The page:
Good Zeal

Facing a Future I Did Not Choose

From the outdoor Stations of the Cross, Station 9 Jesus Falls the Third TimeHow many of you have felt as if God did not get the memo regarding your preferred future? Starting at an early age, many of us dream, rationalize and strategize about the course our life should take to reach the ultimate goal of happiness, peace and fulfillment. Understandably those dreams change as we mature and learn more about other possibilities that life can offer. We make reflective and thoughtful decisions after weighing potential outcomes, advantages and disadvantages. Rarely do many of us rashly throw everything up in the air and chase a passing whim that promises us that all our dreams will come true—as if we were living in a Disney film. Whatever our dreams may be, we bear within ourselves some kind of expectation and preference about our future.

Considering what your hopes and dreams once were, how many of you are living today the “preferred future” you once imagined for yourself? How many of you have had the experience of watching your “preferred future” disappear from sight by life-altering changes that no one could have foreseen? It could have been the early death of a spouse, a child, a sibling or a parent. Maybe it was an illness or a freak accident. The pandemic threw a massive monkey wrench into the lives of millions of people worldwide. Lives were lost; jobs were lost; businesses closed—many of which would never open again. Educational opportunities were lost. A fundamental trust in social order and one’s neighbor fell apart. Masks, vaccines, and social distancing became ticking time-bombs in families and communities that led to nuclear fallout in relationships and work environments. There are so many factors that can rob us of the future we had hoped and prepared ourselves for.

In the economic downturn of 2008, many retired persons lost their life and retirement savings. Other people lost their homes. The opioid crisis and other forms of addiction have robbed families of their loved ones. Raging wild fires, massive droughts, devastating winds, and torrential rains wipe out entire cities and towns full of people whose lives will forever be impacted by those losses. When these life altering experiences happen to us, a prolonged period of disorientation occurs. We find ourselves having to face a future that is not the one we wanted, nor the one we thought we chose.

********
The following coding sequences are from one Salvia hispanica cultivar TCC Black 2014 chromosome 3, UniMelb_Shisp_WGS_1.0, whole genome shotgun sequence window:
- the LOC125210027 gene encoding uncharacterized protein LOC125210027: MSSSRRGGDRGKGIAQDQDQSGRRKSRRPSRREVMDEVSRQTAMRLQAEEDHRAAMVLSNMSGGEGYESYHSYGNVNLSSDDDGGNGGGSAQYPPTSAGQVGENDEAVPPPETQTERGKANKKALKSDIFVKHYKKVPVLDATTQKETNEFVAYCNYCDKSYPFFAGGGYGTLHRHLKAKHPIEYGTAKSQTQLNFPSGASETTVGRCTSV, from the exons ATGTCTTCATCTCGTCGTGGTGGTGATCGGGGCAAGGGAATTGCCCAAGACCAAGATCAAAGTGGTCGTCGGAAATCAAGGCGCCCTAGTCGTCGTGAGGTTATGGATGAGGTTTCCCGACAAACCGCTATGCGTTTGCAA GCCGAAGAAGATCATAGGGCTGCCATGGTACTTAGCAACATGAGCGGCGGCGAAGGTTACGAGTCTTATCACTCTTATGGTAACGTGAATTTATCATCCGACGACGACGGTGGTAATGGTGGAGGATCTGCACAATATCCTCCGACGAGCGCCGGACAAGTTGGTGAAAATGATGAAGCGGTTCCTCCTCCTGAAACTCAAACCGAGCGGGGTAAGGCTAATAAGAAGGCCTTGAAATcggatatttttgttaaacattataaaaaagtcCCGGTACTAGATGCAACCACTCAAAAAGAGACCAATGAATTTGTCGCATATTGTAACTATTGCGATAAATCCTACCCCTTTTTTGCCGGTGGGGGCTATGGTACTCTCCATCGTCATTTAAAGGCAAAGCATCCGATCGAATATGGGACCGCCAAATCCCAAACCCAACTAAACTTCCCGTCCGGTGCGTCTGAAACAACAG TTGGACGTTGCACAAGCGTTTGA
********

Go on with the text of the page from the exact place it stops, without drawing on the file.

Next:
There have been multiple times in my life when I looked up and told God directly, “This isn’t what I signed up for!” In my solitary pity party, I run through my head all the ways that life seems to have taken a wrong turn. Then I think about all the ways that I might find an easy out. All the while, God lingers in the shadows, quietly listening to my ranting and scheming as if watching a toddler exhausting herself in a full-blown tantrum.

When my ego self has had its moment of unrestrained expression and yields to a calmer and wiser part of myself, the word of God silently responds, “Yes, you did sign up for this. This is the way of the cross. This is the way of laying down your life for others. This is the way of self-surrender and self-emptying.” The words of the Risen Jesus to Peter in the Gospel of John come to mind: “Amen, amen, I say to you, when you were younger, you used to dress yourself and go where you wanted; but when you grow old, you will stretch out your hands, and someone else will dress you and lead you where you do not want to go….Follow me” (21:18-19).

These words of Scripture always are a wakeup call for me. The spiritually “young” or immature are those who insist that life conform to their own personal beliefs, preferences and opinions. On the flip side, the spiritually “old” or mature opt for the road to Calvary, walking side-by-side with the Savior who did not come to do his own will but the will of the One who sent him. Growth in spiritual maturity involves setting aside our own way of seeing and thinking and doing so as to be conformed to the seeing and thinking and doing of God’s will, just like Jesus did. It also involves acceptance of the trials and tribulations of life as they occur, not so much seeing them as God’s will for us but rather as the means through which we are called to become more of the persons we were created to be.

A wise and gentle soul once suggested to me that I ought to do one thing each day that I would rather not do. By doing this consistently each and every day, I will have developed a tolerance for it. Then, when the more difficult and unpleasant things in life happen, it will take less effort to accept the things I cannot change.

All roads somehow seem to lead us to the Paschal Mystery. It is through death that we find life. It is in our suffering that can become more united with Christ in the fiery furnace of holy love. We are to walk by faith and not by sight, trusting that the future is in God’s hands. God shall make all things well.

By Sister Therese Haydel, OSB

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